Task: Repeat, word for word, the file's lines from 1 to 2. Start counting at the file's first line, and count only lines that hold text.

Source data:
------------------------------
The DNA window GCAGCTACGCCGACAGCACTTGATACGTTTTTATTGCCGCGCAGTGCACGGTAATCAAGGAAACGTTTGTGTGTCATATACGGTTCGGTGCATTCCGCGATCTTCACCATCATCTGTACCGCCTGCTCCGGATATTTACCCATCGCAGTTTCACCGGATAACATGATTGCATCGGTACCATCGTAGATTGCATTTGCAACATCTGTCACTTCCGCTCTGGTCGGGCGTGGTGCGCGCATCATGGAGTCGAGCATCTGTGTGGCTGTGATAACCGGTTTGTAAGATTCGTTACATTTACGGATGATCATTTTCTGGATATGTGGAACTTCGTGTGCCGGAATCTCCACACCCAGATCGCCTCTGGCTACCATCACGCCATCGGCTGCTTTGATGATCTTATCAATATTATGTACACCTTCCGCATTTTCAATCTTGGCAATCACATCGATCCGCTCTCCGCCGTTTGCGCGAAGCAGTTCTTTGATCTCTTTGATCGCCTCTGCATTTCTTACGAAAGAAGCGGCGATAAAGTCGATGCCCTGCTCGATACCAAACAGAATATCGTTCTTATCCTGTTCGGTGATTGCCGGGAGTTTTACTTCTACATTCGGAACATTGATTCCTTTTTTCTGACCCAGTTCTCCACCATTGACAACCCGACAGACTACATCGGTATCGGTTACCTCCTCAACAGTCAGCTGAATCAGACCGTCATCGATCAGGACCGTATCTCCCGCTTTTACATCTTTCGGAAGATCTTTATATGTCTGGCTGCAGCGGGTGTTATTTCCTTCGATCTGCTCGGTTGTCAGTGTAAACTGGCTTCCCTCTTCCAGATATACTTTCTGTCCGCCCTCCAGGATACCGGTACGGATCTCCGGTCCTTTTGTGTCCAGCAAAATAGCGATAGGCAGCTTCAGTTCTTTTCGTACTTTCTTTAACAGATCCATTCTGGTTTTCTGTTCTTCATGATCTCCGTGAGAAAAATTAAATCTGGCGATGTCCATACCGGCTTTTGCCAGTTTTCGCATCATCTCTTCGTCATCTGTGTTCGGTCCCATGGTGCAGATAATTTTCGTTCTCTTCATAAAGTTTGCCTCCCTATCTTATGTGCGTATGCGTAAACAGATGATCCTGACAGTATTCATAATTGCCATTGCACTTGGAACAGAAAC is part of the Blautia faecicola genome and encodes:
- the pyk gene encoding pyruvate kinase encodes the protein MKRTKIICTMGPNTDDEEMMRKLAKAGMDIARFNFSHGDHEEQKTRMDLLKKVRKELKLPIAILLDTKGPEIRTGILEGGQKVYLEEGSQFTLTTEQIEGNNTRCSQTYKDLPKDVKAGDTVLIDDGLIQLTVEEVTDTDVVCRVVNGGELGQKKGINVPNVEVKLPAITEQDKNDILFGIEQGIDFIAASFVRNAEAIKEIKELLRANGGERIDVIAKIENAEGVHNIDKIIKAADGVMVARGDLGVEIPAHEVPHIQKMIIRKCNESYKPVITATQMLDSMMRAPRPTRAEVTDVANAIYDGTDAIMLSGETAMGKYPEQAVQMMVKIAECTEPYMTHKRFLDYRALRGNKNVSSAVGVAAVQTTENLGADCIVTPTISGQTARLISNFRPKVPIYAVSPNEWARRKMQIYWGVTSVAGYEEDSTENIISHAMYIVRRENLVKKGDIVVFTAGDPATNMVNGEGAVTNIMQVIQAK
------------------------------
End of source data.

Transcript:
The DNA window GCAGCTACGCCGACAGCACTTGATACGTTTTTATTGCCGCGCAGTGCACGGTAATCAAGGAAACGTTTGTGTGTCATATACGGTTCGGTGCATTCCGCGATCTTCACCATCATCTGTACCGCCTGCTCCGGATATTTACCCATCGCAGTTTCACCGGATAACATGATTGCATCGGTACCATCGTAGATTGCATTTGCAACATCTGTCACTTCCGCTCTGGTCGGGCGTGGTGCGCGCATCATGGAGTCGAGCATCTGTGTGGCTGTGATAACCGGTTTGTAAGATTCGTTACATTTACGGATGATCATTTTCTGGATATGTGGAACTTCGTGTGCCGGAATCTCCACACCCAGATCGCCTCTGGCTACCATCACGCCATCGGCTGCTTTGATGATCTTATCAATATTATGTACACCTTCCGCATTTTCAATCTTGGCAATCACATCGATCCGCTCTCCGCCGTTTGCGCGAAGCAGTTCTTTGATCTCTTTGATCGCCTCTGCATTTCTTACGAAAGAAGCGGCGATAAAGTCGATGCCCTGCTCGATACCAAACAGAATATCGTTCTTATCCTGTTCGGTGATTGCCGGGAGTTTTACTTCTACATTCGGAACATTGATTCCTTTTTTCTGACCCAGTTCTCCACCATTGACAACCCGACAGACTACATCGGTATCGGTTACCTCCTCAACAGTCAGCTGAATCAGACCGTCATCGATCAGGACCGTATCTCCCGCTTTTACATCTTTCGGAAGATCTTTATATGTCTGGCTGCAGCGGGTGTTATTTCCTTCGATCTGCTCGGTTGTCAGTGTAAACTGGCTTCCCTCTTCCAGATATACTTTCTGTCCGCCCTCCAGGATACCGGTACGGATCTCCGGTCCTTTTGTGTCCAGCAAAATAGCGATAGGCAGCTTCAGTTCTTTTCGTACTTTCTTTAACAGATCCATTCTGGTTTTCTGTTCTTCATGATCTCCGTGAGAAAAATTAAATCTGGCGATGTCCATACCGGCTTTTGCCAGTTTTCGCATCATCTCTTCGTCATCTGTGTTCGGTCCCATGGTGCAGATAATTTTCGTTCTCTTCATAAAGTTTGCCTCCCTATCTTATGTGCGTATGCGTAAACAGATGATCCTGACAGTATTCATAATTGCCATTGCACTTGGAACAGAAAC is part of the Blautia faecicola genome and encodes:
- the pyk gene encoding pyruvate kinase encodes the protein MKRTKIICTMGPNTDDEEMMRKLAKAGMDIARFNFSHGDHEEQKTRMDLLKKVRKELKLPIAILLDTKGPEIRTGILEGGQKVYLEEGSQFTLTTEQIEGNNTRCSQTYKDLPKDVKAGDTVLIDDGLIQLTVEEVTDTDVVCRVVNGGELGQKKGINVPNVEVKLPAITEQDKNDILFGIEQGIDFIAASFVRNAEAIKEIKELLRANGGERIDVIAKIENAEGVHNIDKIIKAADGVMVARGDLGVEIPAHEVPHIQKMIIRKCNESYKPVITATQMLDSMMRAPRPTRAEVTDVANAIYDGTDAIMLSGETAMGKYPEQAVQMMVKIAECTEPYMTHKRFLDYRALRGNKNVSSAVGVAAVQTTENLGADCIVTPTISGQTARLISNFRPKVPIYAVSPNEWARRKMQIYWGVTSVAGYEEDSTENIISHAMYIVRRENLVKKGDIVVFTAGDPATNMVNGEGAVTNIMQVIQAK